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Dave Swindell

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  1. You're right of course, I'd completely forgotten the replacements for the type 42's and was thinking of the Type 22 "C's" all being the batch 3's Coventry as a type 22 isn't as easy to model, there are kits of type 22's but most are either batch 1 or batch 3, and all resin limited run kits, good but maybe not the best for a 1st attempt at ship modelling... https://www.scalemates.com/search.php?fkSECTION[]=Kits&q=Frigate Type 22-class 22*&fkTYPENAME[]="Full kits"
  2. And another David chips in, yes and no - in the photo you can see the raw light brown fabric, the dark red shrinking dope (large areas), the very light pink/off white PRU pink (smaller flakes in two patches) and the overpaint of the flakes in the blue/grey, which as @Dave Fleming says looks rather dark for PRU Blue and more like EDSG
  3. https://www.scalemates.com/search.php?fkSECTION[]=Kits&q=Destroyer Sheffield-class type 42*&fkTYPENAME[]="Full kits" https://www.scalemates.com/search.php?fkSECTION[]=Kits&q=Landing platform dock Fearless-class*&fkTYPENAME[]="Full kits" https://www.scalemates.com/search.php?fkSECTION[]=Kits&q=Frigate Type 12I-class leander*&fkTYPENAME[]="Full kits"clas https://www.scalemates.com/search.php?fkSECTION[]=Kits&q=Frigate Type 12M-class rothesay*&fkTYPENAME[]="Full kits" The above links should give you an idea of what has been kitted for the classes of ship you're enquiring about, not all the names are kitted, but if you choose a sister in similar fit it shouldn't be too difficult to model the one you want. I can't find reference to a Tribal HMS Rhyl, the last one was a Rothesay class Leander, ditto HMS Coventry was a type 42, not 22. If you're just beginning modelling you might want to stick to plastic injection moulded kits to start with, they're much cheaper and easier to obtain than resin kits and generally easier to build, though they have less detail. Of the ships you've listed, Airfix do kits in 1/600 scale Fearless (Intrepid) and Leander (Ariadne/Rhyl) they're older basic kits that would need a bit of modifying to be fully accurate for the ships you want but wouldn't be far off out of the box. Dragon/Pitroad/DML/Revell have done type 42's in 1/700 scale, they're a later more detailed kit, the plastic is the same in all the Batch1/Batch 2 kits so any of these should do for Cardiff or Coventry, there's a good selection of parts for different fits so you can model them pretty much any time throughout their life, just avoid the batch 3 kits as these have the longer focsle of the last ships.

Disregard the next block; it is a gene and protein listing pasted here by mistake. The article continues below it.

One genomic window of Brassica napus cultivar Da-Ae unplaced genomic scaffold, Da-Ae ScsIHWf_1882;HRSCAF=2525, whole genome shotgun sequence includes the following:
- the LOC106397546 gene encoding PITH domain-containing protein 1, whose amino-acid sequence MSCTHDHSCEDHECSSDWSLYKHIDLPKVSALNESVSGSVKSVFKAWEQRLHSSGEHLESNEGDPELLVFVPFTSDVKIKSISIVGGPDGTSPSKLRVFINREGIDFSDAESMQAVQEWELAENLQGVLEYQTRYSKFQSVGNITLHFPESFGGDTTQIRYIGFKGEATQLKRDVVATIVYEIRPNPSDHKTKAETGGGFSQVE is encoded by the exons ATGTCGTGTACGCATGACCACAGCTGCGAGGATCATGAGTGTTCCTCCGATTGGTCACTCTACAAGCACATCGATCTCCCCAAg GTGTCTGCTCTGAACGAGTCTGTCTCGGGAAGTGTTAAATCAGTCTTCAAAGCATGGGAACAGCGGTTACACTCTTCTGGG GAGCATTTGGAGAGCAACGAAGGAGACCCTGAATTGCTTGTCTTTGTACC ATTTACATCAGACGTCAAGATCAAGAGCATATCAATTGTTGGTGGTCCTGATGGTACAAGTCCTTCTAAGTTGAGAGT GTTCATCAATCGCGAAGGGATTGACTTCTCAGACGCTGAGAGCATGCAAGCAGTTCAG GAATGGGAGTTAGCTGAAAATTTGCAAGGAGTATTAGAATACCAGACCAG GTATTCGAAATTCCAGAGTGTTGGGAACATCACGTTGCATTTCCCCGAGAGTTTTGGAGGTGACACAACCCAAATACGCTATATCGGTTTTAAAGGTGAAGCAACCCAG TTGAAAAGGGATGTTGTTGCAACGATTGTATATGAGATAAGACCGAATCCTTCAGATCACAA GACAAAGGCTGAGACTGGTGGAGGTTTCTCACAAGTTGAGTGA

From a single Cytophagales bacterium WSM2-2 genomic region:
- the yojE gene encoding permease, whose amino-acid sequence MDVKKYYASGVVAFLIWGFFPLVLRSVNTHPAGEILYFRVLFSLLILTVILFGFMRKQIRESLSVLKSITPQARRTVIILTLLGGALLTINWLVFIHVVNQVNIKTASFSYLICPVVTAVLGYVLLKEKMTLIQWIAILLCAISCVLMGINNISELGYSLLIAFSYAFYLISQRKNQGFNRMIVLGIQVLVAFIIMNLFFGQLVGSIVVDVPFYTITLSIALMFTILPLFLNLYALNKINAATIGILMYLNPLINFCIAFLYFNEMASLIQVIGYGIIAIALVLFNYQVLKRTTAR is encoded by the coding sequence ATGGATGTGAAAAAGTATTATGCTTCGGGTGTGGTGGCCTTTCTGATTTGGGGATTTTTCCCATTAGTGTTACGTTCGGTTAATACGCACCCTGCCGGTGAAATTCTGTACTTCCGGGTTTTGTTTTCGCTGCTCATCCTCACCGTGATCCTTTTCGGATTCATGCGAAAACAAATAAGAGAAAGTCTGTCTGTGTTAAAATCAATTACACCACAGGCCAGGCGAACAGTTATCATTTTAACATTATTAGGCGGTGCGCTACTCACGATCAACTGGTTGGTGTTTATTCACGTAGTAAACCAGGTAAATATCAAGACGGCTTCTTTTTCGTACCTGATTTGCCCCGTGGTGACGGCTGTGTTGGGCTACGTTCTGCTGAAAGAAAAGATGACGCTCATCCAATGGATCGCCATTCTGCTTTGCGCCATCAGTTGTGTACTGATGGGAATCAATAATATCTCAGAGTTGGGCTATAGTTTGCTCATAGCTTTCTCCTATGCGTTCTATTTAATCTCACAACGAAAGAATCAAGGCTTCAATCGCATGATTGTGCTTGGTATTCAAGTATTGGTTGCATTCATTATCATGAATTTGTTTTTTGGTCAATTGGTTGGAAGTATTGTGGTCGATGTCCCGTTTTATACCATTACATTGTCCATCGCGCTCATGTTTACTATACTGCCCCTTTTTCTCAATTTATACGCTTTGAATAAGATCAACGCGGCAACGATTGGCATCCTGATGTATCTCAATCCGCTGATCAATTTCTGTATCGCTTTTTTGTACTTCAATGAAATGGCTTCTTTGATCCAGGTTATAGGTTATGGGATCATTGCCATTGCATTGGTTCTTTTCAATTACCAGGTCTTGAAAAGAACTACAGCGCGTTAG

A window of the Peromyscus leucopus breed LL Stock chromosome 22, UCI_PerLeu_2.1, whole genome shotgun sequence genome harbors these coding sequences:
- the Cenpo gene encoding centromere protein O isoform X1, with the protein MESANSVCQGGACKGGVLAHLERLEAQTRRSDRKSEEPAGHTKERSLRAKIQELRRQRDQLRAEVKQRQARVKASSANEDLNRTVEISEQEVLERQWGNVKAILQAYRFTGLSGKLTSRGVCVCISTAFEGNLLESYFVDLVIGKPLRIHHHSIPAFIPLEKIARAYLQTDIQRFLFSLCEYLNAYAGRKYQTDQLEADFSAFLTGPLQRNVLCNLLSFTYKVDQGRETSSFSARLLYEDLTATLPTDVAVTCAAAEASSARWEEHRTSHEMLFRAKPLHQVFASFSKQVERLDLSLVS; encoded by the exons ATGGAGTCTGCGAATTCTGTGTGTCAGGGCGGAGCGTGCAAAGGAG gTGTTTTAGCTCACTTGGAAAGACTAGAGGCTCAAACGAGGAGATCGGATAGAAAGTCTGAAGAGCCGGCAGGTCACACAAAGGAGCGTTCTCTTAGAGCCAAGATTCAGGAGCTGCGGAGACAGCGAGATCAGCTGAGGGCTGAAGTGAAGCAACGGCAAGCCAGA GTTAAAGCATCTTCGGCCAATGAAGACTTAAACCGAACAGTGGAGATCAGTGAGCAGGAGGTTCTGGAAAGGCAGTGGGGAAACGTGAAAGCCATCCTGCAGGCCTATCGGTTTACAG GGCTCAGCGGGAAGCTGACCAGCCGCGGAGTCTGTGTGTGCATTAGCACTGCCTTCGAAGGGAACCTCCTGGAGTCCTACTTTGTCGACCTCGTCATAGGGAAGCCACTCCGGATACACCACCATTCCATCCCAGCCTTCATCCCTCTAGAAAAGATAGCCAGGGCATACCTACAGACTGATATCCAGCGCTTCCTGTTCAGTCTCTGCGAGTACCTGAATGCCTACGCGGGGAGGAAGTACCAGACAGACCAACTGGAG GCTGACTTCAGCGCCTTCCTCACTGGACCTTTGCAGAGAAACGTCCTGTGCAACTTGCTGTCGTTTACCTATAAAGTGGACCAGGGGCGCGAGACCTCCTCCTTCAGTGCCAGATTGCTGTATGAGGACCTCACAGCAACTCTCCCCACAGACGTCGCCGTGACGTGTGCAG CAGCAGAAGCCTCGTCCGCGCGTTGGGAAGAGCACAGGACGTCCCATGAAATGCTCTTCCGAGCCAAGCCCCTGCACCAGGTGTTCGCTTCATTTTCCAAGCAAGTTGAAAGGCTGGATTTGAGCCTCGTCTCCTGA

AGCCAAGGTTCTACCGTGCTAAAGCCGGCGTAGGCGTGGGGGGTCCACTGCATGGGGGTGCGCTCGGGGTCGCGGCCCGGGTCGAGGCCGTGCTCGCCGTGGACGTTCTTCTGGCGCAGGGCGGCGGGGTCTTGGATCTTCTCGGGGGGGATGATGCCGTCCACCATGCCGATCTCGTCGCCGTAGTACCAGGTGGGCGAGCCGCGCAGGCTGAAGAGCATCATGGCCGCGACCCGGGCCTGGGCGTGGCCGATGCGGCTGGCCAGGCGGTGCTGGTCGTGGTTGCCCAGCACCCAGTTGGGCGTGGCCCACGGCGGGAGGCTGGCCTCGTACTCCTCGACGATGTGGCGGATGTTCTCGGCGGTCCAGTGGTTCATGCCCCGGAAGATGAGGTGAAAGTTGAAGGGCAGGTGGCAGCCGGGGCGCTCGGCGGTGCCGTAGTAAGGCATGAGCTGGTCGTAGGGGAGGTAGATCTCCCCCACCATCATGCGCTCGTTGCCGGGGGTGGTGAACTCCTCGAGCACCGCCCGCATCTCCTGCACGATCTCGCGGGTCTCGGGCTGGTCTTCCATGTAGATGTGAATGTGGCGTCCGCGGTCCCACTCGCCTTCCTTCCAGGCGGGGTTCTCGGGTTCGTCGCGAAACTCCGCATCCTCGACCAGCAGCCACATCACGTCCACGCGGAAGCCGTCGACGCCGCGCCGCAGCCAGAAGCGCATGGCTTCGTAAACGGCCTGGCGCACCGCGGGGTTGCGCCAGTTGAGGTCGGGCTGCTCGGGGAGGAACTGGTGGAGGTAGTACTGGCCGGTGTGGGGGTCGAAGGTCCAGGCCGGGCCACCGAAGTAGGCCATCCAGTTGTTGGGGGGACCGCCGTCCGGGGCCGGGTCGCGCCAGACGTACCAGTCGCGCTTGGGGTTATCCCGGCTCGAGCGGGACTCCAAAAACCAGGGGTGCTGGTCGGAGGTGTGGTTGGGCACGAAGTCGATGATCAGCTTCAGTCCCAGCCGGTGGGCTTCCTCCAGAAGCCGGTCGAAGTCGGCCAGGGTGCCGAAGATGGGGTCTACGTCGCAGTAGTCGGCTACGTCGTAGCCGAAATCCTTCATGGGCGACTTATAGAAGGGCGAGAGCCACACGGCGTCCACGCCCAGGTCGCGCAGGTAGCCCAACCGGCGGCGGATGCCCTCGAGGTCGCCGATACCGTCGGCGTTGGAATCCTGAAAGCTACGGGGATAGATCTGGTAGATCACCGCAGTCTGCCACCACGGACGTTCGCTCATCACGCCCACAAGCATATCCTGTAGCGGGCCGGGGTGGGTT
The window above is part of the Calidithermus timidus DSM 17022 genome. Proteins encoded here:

4. Sorry, but here's another slight distraction if you've not seen it before (prepping for decals can wait if if you haven't ), it might also help inform with what they were like in the cockpit from a couple of the pilots that flew them! 23rd November 1944 according to IWM, which isn't infallible; as @Graham Boak suggests above, D-Day stripes when operating from Banff in November 44 sounds unlikely, but NT225 joined 248 sqn 2nd june at portreath cornwall and operated from there over the bay of biscay until early september. I'd suggest that it's more likely these were taken from there shortly after D-Day than at Banff - NT225 was part of a large strike on 23rd November so not likely to have been swanning around on an air test/photo shoot. Yes, as per above which I was typing when you posted! Again, yes; Merlins were notorious for their oil leakages... Just the MkXVIII, the rocket armed MkVI(coastal command) came later, these and the standard MkVI's didn't have any extra armour. From what I understand, the MKXVIII's were all conversions of FBVI airframes albeit at the factory - small batchs of FBVI's were pulled off the production line and converted in Hatfield's experimental shop. There were only 17 produced, NT225 was 2nd of a batch of 2, NT224 went to 248 sqn on the 5th June and was coded E1. With all the applique armour, deflection plates and blast plates on and around the nose it needed repainting, which accounts for the non standard camo demarcations round the cockpit. NT225 was quite busy and firing the gun took it's toll as I'm sure you'll be aware, so I'd say repair and touchups wouldn't be unusual.
  5. Not necessarily, full stripes were applied for D-Day and about a month afterwards, then they were supposed to have been removed from the upper surfaces, but there was a period in late 44 when they were re-applied to the upper surfaces before they were no longer needed in 45. These photo's are 23rd November 44, which would fit with the second application of upper surface stripes. I'm wondering if it's not actually black on the roundel, but new blue touch-up from removing the upper stripes earlier in the year. Rob @Zephyr91, apologies for the slight hijack, paint what you see in the photo's, you're doing a grand job so far 🙂
  6. Sorry I don't have a definitive answer for you Mike, but something to bear in mind if German practice was anything like British, buses were manufactured by buying in rolling chassis and adding the coachwork on top, so the style of the windows and bodywork will fit a particular coachbuilder, and the front grille and bonnet will follow the chassis builder's style. If the kit bodywork matches what you see in the photographs and you can get a Mercedes grille as per @Graham Boak's suggestion that might be your best option.